Weapons using the SEFOP principle have already been used in combat; the smart submunitions in the CBU-97 cluster bomb used by the US Air Force and US Navy in the 2003 Iraq war used this principle, and the US Army is reportedly experimenting with precision-guided artillery shells under Project SADARM (Seek And Destroy ARMor). There are also various other projectile (BONUS, DM 642) and rocket submunitions (Motiv-3M, DM 642) and mines (MIFF, TMRP-6) that use SFF principle.

With the effectiveness of gun-fired single charge HEAT rounds being lessened, or even negated by the increasingly sophisticated armoring techniques, a class of HEAT rounds known as high explosive anti-tank multi-purpose, or HEAT-MP, has become more popular. These are essentially HEAT rounds which are effective against older tanks and other armored vehicles, but have improved fragmentation, blast and fuzing. This gives the projectiles an overall reasonable light armor and anti-personnel/materiel effect so that they can be used in place of conventional high explosive rounds against infantry and other battlefield targets. This reduces the total number of rounds that need to be carried for different roles, which is particularly important for modern tanks like the M1 Abrams, due to the sheer size of 120 mm rounds used. The M1A1 / M1A2 tank can carry only 40 rounds for its 120 mm M256 gun—the M60A3 Patton tank (the Abrams' predecessor), carried 63 rounds for its 105 mm M68 gun. This effect is reduced by the higher first round hit rate of the Abrams with its improved fire control system compared to the M60. The frequent fuel replenishments required for the Abrams' fuel hungry turbine also make simultaneous ordnance replenishment a marginal burden.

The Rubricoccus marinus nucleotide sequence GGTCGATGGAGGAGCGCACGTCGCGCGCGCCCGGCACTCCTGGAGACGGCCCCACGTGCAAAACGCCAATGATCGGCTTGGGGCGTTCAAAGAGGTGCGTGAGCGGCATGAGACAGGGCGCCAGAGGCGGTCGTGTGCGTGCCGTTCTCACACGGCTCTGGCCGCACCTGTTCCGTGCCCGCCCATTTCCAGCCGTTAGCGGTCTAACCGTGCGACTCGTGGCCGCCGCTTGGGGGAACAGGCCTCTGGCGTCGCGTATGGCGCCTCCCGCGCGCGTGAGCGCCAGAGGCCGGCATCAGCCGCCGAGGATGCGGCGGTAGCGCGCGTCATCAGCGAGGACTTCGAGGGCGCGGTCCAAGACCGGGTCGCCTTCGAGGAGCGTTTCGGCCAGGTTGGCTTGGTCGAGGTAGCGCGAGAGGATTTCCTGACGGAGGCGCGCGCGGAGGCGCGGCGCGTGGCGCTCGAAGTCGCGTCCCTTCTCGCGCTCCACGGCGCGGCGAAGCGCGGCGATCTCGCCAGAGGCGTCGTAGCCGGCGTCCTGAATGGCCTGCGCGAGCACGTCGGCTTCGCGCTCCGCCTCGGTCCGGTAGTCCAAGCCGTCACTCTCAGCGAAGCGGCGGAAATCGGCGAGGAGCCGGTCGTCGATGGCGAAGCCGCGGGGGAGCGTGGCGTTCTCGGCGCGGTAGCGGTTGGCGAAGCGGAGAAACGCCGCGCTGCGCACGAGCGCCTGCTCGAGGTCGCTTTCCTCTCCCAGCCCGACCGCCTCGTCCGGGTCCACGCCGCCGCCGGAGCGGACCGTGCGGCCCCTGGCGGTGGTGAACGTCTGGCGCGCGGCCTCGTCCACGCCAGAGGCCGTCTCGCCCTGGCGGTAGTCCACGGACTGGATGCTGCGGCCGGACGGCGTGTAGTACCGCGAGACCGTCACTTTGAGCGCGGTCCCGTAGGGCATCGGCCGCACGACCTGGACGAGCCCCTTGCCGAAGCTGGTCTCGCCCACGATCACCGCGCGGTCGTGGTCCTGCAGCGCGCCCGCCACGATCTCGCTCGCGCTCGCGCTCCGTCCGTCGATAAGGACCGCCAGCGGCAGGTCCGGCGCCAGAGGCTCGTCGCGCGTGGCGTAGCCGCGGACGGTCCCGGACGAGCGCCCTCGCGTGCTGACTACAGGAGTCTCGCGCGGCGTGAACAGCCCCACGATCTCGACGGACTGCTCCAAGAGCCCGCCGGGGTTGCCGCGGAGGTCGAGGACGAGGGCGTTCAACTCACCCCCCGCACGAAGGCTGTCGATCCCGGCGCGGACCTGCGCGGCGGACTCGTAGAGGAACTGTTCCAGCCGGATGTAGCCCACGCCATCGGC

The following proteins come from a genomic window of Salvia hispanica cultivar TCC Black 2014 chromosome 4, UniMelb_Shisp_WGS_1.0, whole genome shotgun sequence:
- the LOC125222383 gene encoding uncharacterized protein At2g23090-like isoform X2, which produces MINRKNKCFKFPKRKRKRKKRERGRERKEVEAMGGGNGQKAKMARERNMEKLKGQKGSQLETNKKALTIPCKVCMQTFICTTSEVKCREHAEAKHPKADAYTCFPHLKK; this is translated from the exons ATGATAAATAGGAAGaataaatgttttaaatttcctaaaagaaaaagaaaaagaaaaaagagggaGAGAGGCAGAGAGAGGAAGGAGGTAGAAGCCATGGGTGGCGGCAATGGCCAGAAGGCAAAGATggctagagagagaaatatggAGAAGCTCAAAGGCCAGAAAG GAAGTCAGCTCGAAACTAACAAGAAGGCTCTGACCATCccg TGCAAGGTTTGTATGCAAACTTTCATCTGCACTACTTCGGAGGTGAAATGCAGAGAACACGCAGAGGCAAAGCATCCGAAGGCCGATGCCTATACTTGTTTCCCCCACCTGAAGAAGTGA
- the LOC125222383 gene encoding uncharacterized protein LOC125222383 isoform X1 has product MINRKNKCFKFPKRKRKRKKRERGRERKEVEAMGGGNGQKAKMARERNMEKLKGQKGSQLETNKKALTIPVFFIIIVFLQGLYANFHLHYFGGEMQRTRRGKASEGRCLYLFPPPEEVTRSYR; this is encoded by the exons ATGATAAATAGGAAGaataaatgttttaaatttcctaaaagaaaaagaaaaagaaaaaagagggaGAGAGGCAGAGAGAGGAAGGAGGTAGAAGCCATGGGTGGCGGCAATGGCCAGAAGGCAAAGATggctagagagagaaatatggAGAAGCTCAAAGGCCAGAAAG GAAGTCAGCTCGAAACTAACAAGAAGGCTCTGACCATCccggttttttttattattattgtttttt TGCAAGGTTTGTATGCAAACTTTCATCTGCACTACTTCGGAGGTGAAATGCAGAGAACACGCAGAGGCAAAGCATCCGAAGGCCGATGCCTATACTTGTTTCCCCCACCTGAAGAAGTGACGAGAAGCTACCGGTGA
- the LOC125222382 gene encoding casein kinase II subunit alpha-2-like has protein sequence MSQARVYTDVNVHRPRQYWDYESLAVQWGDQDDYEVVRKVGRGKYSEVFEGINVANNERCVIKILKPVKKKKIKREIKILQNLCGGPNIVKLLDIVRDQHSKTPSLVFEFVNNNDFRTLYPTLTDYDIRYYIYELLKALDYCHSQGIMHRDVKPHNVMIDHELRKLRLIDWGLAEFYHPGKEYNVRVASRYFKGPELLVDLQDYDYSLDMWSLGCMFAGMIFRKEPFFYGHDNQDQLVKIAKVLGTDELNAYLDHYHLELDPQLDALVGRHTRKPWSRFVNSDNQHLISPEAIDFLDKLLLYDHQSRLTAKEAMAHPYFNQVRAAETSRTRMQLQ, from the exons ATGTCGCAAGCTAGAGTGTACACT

High explosive dual purpose

M430A1 HEDP.
Another variation on HEAT warheads is surrounding them with a conventional fragmentation casing, to allow the warhead to be more effectively used for blast and fragmentation attacks on unarmored targets. In some cases this is merely a side effect of the armor piercing design, in other cases a dual role is specifically designed in. Some warheads have been known as HEDP—High Explosive Dual Purpose.

See also



Notes

  1. Jane's Ammunition Handbook 1994, pp. 140-141, addresses the reported ~700mm penetration of the Swedish 106 3A-HEAT-T and Austrian RAT 700 HEAT projectiles for the 106mm M40A1 recoilless rifle.
  2. Michael P Kelley, Where We Were In Vietnam.
  3. Aviation Week Report.